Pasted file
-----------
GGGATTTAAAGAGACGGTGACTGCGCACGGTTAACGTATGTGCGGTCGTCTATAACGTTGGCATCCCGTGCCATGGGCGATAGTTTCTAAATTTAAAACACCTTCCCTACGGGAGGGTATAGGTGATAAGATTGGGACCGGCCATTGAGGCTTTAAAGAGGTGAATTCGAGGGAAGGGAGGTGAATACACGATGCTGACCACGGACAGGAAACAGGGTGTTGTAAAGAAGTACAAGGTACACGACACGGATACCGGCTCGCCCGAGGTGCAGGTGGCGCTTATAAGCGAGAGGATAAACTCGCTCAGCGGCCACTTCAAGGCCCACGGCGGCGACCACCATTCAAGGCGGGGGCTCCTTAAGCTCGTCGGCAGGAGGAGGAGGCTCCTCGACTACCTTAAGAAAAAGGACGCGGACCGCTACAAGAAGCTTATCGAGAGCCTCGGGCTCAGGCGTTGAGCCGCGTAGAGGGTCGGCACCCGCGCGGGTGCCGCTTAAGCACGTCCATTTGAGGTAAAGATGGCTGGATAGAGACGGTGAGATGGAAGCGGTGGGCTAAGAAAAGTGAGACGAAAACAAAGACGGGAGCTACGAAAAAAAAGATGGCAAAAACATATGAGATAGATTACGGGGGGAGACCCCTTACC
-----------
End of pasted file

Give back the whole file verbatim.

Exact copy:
GGGATTTAAAGAGACGGTGACTGCGCACGGTTAACGTATGTGCGGTCGTCTATAACGTTGGCATCCCGTGCCATGGGCGATAGTTTCTAAATTTAAAACACCTTCCCTACGGGAGGGTATAGGTGATAAGATTGGGACCGGCCATTGAGGCTTTAAAGAGGTGAATTCGAGGGAAGGGAGGTGAATACACGATGCTGACCACGGACAGGAAACAGGGTGTTGTAAAGAAGTACAAGGTACACGACACGGATACCGGCTCGCCCGAGGTGCAGGTGGCGCTTATAAGCGAGAGGATAAACTCGCTCAGCGGCCACTTCAAGGCCCACGGCGGCGACCACCATTCAAGGCGGGGGCTCCTTAAGCTCGTCGGCAGGAGGAGGAGGCTCCTCGACTACCTTAAGAAAAAGGACGCGGACCGCTACAAGAAGCTTATCGAGAGCCTCGGGCTCAGGCGTTGAGCCGCGTAGAGGGTCGGCACCCGCGCGGGTGCCGCTTAAGCACGTCCATTTGAGGTAAAGATGGCTGGATAGAGACGGTGAGATGGAAGCGGTGGGCTAAGAAAAGTGAGACGAAAACAAAGACGGGAGCTACGAAAAAAAAGATGGCAAAAACATATGAGATAGATTACGGGGGGAGACCCCTTACC